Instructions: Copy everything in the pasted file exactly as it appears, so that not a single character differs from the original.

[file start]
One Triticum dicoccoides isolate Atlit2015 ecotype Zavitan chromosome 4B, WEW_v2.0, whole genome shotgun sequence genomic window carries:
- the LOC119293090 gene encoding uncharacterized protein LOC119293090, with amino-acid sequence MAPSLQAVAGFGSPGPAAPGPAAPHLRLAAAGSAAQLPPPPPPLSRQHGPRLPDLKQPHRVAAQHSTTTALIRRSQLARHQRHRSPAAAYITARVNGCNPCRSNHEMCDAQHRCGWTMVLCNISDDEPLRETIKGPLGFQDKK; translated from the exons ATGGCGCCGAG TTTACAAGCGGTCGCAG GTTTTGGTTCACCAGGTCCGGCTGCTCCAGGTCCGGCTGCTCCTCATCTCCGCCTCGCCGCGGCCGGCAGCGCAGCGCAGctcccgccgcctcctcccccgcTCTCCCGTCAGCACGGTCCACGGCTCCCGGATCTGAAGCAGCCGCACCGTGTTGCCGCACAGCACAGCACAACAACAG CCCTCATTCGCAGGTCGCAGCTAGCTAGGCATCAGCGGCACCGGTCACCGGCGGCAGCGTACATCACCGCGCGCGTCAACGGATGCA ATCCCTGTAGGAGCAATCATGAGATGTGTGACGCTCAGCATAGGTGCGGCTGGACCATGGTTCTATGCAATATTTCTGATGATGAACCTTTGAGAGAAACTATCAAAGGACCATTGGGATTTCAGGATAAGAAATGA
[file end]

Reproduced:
One Triticum dicoccoides isolate Atlit2015 ecotype Zavitan chromosome 4B, WEW_v2.0, whole genome shotgun sequence genomic window carries:
- the LOC119293090 gene encoding uncharacterized protein LOC119293090, with amino-acid sequence MAPSLQAVAGFGSPGPAAPGPAAPHLRLAAAGSAAQLPPPPPPLSRQHGPRLPDLKQPHRVAAQHSTTTALIRRSQLARHQRHRSPAAAYITARVNGCNPCRSNHEMCDAQHRCGWTMVLCNISDDEPLRETIKGPLGFQDKK; translated from the exons ATGGCGCCGAG TTTACAAGCGGTCGCAG GTTTTGGTTCACCAGGTCCGGCTGCTCCAGGTCCGGCTGCTCCTCATCTCCGCCTCGCCGCGGCCGGCAGCGCAGCGCAGctcccgccgcctcctcccccgcTCTCCCGTCAGCACGGTCCACGGCTCCCGGATCTGAAGCAGCCGCACCGTGTTGCCGCACAGCACAGCACAACAACAG CCCTCATTCGCAGGTCGCAGCTAGCTAGGCATCAGCGGCACCGGTCACCGGCGGCAGCGTACATCACCGCGCGCGTCAACGGATGCA ATCCCTGTAGGAGCAATCATGAGATGTGTGACGCTCAGCATAGGTGCGGCTGGACCATGGTTCTATGCAATATTTCTGATGATGAACCTTTGAGAGAAACTATCAAAGGACCATTGGGATTTCAGGATAAGAAATGA